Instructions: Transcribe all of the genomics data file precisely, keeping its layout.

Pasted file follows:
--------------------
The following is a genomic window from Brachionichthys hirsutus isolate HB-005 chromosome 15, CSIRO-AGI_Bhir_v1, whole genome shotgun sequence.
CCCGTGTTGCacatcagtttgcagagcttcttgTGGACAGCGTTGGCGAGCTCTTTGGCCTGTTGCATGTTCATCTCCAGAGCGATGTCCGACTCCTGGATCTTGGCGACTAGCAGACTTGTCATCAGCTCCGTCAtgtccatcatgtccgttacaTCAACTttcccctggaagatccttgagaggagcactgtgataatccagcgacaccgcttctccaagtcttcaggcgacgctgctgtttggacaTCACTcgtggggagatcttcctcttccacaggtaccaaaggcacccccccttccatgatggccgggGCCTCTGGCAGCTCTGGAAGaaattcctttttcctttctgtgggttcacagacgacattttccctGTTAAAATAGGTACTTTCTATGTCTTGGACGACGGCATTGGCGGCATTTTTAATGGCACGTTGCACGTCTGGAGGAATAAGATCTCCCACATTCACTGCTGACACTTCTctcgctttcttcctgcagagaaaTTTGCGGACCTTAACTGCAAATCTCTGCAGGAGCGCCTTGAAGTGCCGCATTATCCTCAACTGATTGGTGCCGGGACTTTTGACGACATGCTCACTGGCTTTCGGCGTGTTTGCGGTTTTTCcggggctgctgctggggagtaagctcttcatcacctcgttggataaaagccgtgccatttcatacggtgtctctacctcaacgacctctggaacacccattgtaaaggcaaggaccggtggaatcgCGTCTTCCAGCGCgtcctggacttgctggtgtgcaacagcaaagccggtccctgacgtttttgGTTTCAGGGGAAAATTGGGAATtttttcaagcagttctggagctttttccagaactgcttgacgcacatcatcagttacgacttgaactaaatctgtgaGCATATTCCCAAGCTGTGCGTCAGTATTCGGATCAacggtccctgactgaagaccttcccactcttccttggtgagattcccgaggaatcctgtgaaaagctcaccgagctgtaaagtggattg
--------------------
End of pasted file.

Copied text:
The following is a genomic window from Brachionichthys hirsutus isolate HB-005 chromosome 15, CSIRO-AGI_Bhir_v1, whole genome shotgun sequence.
CCCGTGTTGCacatcagtttgcagagcttcttgTGGACAGCGTTGGCGAGCTCTTTGGCCTGTTGCATGTTCATCTCCAGAGCGATGTCCGACTCCTGGATCTTGGCGACTAGCAGACTTGTCATCAGCTCCGTCAtgtccatcatgtccgttacaTCAACTttcccctggaagatccttgagaggagcactgtgataatccagcgacaccgcttctccaagtcttcaggcgacgctgctgtttggacaTCACTcgtggggagatcttcctcttccacaggtaccaaaggcacccccccttccatgatggccgggGCCTCTGGCAGCTCTGGAAGaaattcctttttcctttctgtgggttcacagacgacattttccctGTTAAAATAGGTACTTTCTATGTCTTGGACGACGGCATTGGCGGCATTTTTAATGGCACGTTGCACGTCTGGAGGAATAAGATCTCCCACATTCACTGCTGACACTTCTctcgctttcttcctgcagagaaaTTTGCGGACCTTAACTGCAAATCTCTGCAGGAGCGCCTTGAAGTGCCGCATTATCCTCAACTGATTGGTGCCGGGACTTTTGACGACATGCTCACTGGCTTTCGGCGTGTTTGCGGTTTTTCcggggctgctgctggggagtaagctcttcatcacctcgttggataaaagccgtgccatttcatacggtgtctctacctcaacgacctctggaacacccattgtaaaggcaaggaccggtggaatcgCGTCTTCCAGCGCgtcctggacttgctggtgtgcaacagcaaagccggtccctgacgtttttgGTTTCAGGGGAAAATTGGGAATtttttcaagcagttctggagctttttccagaactgcttgacgcacatcatcagttacgacttgaactaaatctgtgaGCATATTCCCAAGCTGTGCGTCAGTATTCGGATCAacggtccctgactgaagaccttcccactcttccttggtgagattcccgaggaatcctgtgaaaagctcaccgagctgtaaagtggattg